Starting a medicinal herb garden may be easier than you think. With a few selected herbs and a bit of planning this is a garden that will give you joy for years to come. Most herbs, including many of the medicinal herbs are relatively care-free once they are planted and begin to settle in to their new home.
The first step in planning your new garden is to decide where it will be, and then to draw a basic outline of your garden on paper. Then you must group your plants into their respective groups. For example, Perennials should always be grown together, as should Biennials and Annuals. In the long run this will help you remember where your plants are and avoid accidentally digging one up.
Let’s begin by taking a look at some of the choices you will have in medicinal herbs.
Agrimony – Agrimonia Eupatoria is a perennial herb to zone 6 that will grow two to five feet. This herb prefers light well-drained soil, and is easily propagated in early spring by seed or division of older plants. It is susceptible to powdery mildew however. The dried foliage is the part of the plant used in medicine.
Aloe – Aloe Vera is a succulent evergreen perennial to zone 10. It will grow up to a foot tall. It prefers to be grown in light sandy or gravelly soil with very good drainage. Propagation is done by removing the baby offsets from the parent plant and this plant may be propagated any time of the year. Aloes are susceptible to mealybugs. The leaf may be peeled or the inner mucilage extracted and is commonly used for burns. Aloe juice is also commonly drank for a general tonic and is a bowel regulator.
Angelica – Angelica Archangelica is a perennial herb that reached five to eight feet and is hardy to zone 4. The best soil for this plant is a cool, moist, slightly acidic soil, and propagation is easiest done by sowing seeds in the spring. It is susceptible to crown rot and aphids. The roots, seeds, and leaves of this plant are used medicinally. It is an expectorant for colds and coughs as well as being used to treat kidney disorders and as an aid to the digestive system. For a good stimulator or expectorant, add three tablespoons of Angelica to one cup of boiling water, cover and steep for ten minutes.* Terra Viva Organics is proud to provide Organic Angelica Seed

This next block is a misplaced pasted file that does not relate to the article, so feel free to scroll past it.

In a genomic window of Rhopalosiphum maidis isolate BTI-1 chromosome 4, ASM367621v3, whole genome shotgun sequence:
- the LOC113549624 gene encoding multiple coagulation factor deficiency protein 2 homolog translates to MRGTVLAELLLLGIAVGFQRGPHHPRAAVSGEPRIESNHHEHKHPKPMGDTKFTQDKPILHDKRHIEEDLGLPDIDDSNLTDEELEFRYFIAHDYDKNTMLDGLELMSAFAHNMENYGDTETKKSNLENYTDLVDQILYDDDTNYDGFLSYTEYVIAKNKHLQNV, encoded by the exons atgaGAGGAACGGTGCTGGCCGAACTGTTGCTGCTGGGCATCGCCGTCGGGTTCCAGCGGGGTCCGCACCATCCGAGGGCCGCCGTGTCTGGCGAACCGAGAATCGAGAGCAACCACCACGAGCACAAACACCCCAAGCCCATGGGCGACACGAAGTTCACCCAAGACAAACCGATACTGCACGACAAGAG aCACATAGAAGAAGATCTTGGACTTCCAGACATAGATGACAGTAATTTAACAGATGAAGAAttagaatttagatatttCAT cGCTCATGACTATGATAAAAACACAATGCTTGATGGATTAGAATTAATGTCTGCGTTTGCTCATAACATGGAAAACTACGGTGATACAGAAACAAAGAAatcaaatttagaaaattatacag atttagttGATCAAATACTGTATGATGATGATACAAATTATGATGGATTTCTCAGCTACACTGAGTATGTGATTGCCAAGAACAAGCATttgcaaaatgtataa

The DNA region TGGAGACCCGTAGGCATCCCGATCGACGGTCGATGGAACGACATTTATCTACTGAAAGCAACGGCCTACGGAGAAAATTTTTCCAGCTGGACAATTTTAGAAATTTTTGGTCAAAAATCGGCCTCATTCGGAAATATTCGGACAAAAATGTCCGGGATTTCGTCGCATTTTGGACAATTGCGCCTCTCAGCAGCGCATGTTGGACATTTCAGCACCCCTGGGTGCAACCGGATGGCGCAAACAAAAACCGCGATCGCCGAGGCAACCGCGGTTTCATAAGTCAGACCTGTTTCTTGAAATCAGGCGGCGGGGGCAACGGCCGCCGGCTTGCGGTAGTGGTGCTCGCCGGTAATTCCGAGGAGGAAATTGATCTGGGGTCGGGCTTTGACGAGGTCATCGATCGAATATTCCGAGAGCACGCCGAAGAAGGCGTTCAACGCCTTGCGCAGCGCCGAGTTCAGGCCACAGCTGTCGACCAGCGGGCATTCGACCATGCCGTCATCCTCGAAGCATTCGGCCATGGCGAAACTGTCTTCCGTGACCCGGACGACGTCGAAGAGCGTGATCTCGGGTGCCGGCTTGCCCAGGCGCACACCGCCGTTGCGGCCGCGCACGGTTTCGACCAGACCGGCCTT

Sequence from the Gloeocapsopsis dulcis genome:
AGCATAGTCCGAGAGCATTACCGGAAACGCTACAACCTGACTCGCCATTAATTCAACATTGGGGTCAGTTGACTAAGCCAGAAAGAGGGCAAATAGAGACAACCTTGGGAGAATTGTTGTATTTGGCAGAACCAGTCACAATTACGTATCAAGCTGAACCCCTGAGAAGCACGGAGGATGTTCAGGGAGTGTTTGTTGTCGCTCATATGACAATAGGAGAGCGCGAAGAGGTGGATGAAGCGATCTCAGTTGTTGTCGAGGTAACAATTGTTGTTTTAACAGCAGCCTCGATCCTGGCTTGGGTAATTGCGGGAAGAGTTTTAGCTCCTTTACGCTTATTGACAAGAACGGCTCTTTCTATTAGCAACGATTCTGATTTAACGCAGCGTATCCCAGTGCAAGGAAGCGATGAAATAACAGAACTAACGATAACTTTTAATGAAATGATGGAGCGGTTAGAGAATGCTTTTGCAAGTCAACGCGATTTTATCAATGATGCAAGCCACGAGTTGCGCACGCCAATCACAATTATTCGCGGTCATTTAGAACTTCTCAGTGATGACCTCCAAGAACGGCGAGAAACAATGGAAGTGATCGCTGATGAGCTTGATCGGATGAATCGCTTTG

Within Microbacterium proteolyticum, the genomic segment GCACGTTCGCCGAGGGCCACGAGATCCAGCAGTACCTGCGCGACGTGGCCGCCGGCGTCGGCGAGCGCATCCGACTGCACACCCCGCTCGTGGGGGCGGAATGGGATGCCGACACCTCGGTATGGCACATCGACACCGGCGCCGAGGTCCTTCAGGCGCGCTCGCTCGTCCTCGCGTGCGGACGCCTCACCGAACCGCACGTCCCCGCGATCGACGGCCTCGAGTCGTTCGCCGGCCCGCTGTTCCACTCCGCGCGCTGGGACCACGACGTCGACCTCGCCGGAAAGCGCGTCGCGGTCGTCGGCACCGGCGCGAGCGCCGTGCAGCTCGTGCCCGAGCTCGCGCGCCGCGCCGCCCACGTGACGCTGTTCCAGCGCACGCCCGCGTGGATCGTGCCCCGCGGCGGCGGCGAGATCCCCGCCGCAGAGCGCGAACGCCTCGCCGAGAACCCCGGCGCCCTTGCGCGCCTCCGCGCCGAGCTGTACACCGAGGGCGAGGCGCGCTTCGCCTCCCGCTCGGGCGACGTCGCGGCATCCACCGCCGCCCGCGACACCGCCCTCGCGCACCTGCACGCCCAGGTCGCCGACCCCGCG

Anise– Pimpinella Anisum is an annual herb that will reach up to two feet, and prefers to grow in sandy well-drained soil. Propagation of this plant is easiest done by seed and it is rarely bothered by pests or diseases. The leaves and seeds of this plant are used for medicinal purposes. Commonly used in the treatment of colds and flu, Anise is a fever reducer and a digestive aid.
Arnica – Arnica Montana is a perennial herb to zone 6 and will grow to two feet. This plant prefers dry, sandy acid soil with humus that is well drained. Propagation is done by sowing seeds indoors in early spring or by dividing older plants later in spring. Aphids can be a problem. The dried flowers and roots of this plant are used for external medicinal purposes.
There are many medicinal herbs out there to help you plant the perfect medicinal garden. We will be taking a more in-depth look at these herbs in upcoming issues. Please keep in mind that while using herbal products for health care, serious or prolonged illness should be attended to by a licensed doctor.
Sheri Ann Richerson– Garden Writer
*Taken from “Jude’s Herbal Home Remedies,” by Jude C. Williams, M.H.
I originally started doing this to avoid gophers. I got my hands on four plastic 50-gallon barrels. I drilled drain holes in them, set them up on blocks and planted spuds in them. Here’s how: Cut up potatoes which have started to sprout, leaving an eye or more on each piece. Dry these out for two days in a cool, dry room. This deters wet rot. Then plant in a shallow layer of soil and compost in the bottom of the barrel. As the potatoes grow up, add more soil and compost.
After they reach the top of the barrel, I plant a couple of bush beans in each barrel. This is a companion planting technique. The beans protect the potatoes against the Colorado potato beetle, and the potatoes